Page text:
What a classic childhood toy can teach you about eco-friendliness and fuel economy
Since its introduction in 1997, the Toyota Prius has forever changed the automotive market. By adding a secondary battery that charges when you brake, this first hybrid car proved that being responsible to the environment didn’t have to mean sacrificing your vehicle’s driving range.
Now, more than two decades on from the debut of the first hybrids, new technologies have given these cars and trucks even more power and range. Some commercial fleets — and enthusiasts — are even converting old fashioned gasoline powered vehicles to hybrids, as well.
But just how does a hybrid car work, anyway?
If you were born any time in the past 70 years, you’ve probably played with one of those pull-back toy cars. Their coiled spring “engines” were patented back in 1952, and the concept is still going strong today.
It’s a simple idea: you press down on the toy car’s hood, drag it backwards, let it go, and it zooms away. Though it doesn’t zoom very far, pulling it back and watching it go forward can keep a child entertained for hours.
Stored energy is the concept behind this simple toy. When you pull it back, a spring inside the body is wound up tight. Let it go, and the energy stored in the spring is released, propelling the car forward. Hybrid technology works in a similar way, albeit with more steps and fancier gadgets.
No, there’s not a coiled spring that tightens every time you drive in reverse. There is, however, an electric generator that captures energy from your car’s rotating wheels as you brake, when you’re going downhill, or other times when the car is moving but neither the gasoline engine nor the electric motors are providing power. The captured energy is passed through a converter, and stored in the traction battery pack, a separate battery system from the one that’s used to start your car.
The energy is released when you move your car from a standing start or when you’re accelerating on the move. This electronic assist reduces the amount of power required from your gasoline engine, cutting down the amount of gasoline you need. This not only saves you money, it also cuts your car’s emissions. Your wallet thanks you. Your planet thanks you.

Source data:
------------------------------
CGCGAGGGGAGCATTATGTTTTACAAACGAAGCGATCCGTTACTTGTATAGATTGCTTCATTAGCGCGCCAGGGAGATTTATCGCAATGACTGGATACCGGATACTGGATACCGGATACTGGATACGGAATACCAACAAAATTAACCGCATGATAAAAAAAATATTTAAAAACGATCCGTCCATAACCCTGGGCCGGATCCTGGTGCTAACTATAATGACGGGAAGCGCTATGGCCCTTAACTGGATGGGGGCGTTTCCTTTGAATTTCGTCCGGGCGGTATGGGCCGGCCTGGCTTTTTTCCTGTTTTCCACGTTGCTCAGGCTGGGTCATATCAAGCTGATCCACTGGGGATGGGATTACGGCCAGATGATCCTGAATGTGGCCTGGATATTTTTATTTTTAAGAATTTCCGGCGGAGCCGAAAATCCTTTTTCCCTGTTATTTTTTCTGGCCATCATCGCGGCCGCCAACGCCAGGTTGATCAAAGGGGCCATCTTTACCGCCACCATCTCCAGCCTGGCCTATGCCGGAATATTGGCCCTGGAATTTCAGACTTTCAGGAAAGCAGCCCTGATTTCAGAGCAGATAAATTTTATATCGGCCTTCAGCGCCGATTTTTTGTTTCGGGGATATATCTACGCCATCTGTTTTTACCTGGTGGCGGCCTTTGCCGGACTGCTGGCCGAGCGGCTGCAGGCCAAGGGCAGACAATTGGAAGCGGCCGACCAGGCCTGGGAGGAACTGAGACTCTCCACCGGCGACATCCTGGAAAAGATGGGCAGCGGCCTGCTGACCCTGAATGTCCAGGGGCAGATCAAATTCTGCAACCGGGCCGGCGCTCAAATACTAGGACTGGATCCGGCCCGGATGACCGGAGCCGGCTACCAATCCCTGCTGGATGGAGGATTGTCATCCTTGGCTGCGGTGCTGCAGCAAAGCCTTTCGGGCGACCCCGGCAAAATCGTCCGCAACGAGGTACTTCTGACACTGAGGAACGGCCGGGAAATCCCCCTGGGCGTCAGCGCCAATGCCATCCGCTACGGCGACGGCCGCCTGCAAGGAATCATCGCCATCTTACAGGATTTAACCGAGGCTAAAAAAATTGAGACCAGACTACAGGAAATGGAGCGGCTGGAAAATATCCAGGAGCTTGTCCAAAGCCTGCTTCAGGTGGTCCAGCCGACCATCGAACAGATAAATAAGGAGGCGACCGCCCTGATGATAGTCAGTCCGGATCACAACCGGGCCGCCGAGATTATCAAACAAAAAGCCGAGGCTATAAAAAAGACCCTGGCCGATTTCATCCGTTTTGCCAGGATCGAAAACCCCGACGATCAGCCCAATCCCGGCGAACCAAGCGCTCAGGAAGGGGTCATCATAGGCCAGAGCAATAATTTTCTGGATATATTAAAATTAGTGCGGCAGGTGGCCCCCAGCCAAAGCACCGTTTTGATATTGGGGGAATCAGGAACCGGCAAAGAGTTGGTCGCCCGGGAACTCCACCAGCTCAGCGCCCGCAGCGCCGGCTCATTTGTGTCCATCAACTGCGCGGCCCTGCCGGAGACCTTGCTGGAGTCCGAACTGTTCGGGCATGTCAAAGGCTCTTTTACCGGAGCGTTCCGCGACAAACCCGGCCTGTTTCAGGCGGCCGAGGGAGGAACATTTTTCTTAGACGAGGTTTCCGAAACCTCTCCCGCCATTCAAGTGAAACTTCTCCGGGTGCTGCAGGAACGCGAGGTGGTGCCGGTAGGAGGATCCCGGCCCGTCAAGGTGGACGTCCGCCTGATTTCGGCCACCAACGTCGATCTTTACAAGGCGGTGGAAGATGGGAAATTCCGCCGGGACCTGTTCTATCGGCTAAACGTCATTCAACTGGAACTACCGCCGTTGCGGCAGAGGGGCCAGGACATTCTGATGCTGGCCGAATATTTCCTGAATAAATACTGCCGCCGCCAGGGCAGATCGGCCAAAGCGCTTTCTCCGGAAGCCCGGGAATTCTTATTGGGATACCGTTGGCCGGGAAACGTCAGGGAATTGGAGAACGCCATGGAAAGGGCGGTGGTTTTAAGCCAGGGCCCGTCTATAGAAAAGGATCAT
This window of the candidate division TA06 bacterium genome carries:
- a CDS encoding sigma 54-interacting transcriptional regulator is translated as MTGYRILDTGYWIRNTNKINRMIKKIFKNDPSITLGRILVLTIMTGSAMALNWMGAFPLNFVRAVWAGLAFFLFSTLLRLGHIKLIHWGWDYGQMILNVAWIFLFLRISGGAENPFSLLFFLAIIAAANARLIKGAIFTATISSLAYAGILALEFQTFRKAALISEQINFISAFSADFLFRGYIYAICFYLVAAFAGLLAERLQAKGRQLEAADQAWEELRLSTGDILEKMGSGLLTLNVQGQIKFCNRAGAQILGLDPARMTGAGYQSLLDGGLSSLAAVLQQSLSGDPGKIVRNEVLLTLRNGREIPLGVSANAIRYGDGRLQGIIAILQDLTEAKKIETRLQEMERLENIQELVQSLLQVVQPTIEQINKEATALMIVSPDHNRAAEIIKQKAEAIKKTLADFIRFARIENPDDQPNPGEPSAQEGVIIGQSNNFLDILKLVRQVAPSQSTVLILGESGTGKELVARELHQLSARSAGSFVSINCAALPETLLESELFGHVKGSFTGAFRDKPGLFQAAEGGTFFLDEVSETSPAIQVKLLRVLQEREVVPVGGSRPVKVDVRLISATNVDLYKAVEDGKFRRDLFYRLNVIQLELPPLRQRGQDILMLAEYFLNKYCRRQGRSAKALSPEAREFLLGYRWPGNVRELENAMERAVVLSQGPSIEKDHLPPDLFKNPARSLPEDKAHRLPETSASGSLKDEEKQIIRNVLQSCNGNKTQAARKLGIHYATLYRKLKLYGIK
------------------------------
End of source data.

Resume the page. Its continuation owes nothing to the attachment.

Types of Hybrid Vehicles
There are three main types of hybrid systems, full, mild, and plug-in. Each has its own strengths and weaknesses. Let’s take a closer look at what makes them tick or, uh, hum, or whisper?
Full hybrid vehicles, like the Toyota Prius, can run on either their gas engine or their battery pack. Their batteries are recharged by the engine as well as the brakes. They offer a balanced combination of power and driving range.
Mild hybrid vehicles, like the Honda Accord Hybrid, always run their battery and engine power together. This constant use of the battery to assist the gasoline engine improves your fuel economy and driving range slightly, but not as much as a full hybrid.
Plug-in hybrid vehicles, like the Kia Optima, have all the capabilities of a full hybrid. Their advantage is that they have larger battery packs. This gives them the longest range of all the hybrid types. On the downside, you have to stop at a charging station to get their best performance. This makes them excellent for commuting to and from your home charging station, not as good on long road trips.
What It Means for Your Car
In short: Mild hybrids are often the most affordable, while full hybrids or plug-in hybrids offer greater driving range and performance.
No matter what style of hybrid you choose, though, it will have better gas mileage and less emissions than a standard engine — putting more money in your pocket while protecting the environment, too.
Like all batteries, the traction battery in your hybrid will get to a point where it can no longer hold a charge. Then, it will have to be replaced. The good news is that you don’t have to replace the whole car. If you’re still happy with all the other parts, you can just replace the battery. When that time comes, we hope you’ll give us a call. We are certified hybrid specialists. One of our service advisors will be able to set you up with a new battery that’s just right for your car — and at a significant savings over what most dealers charge.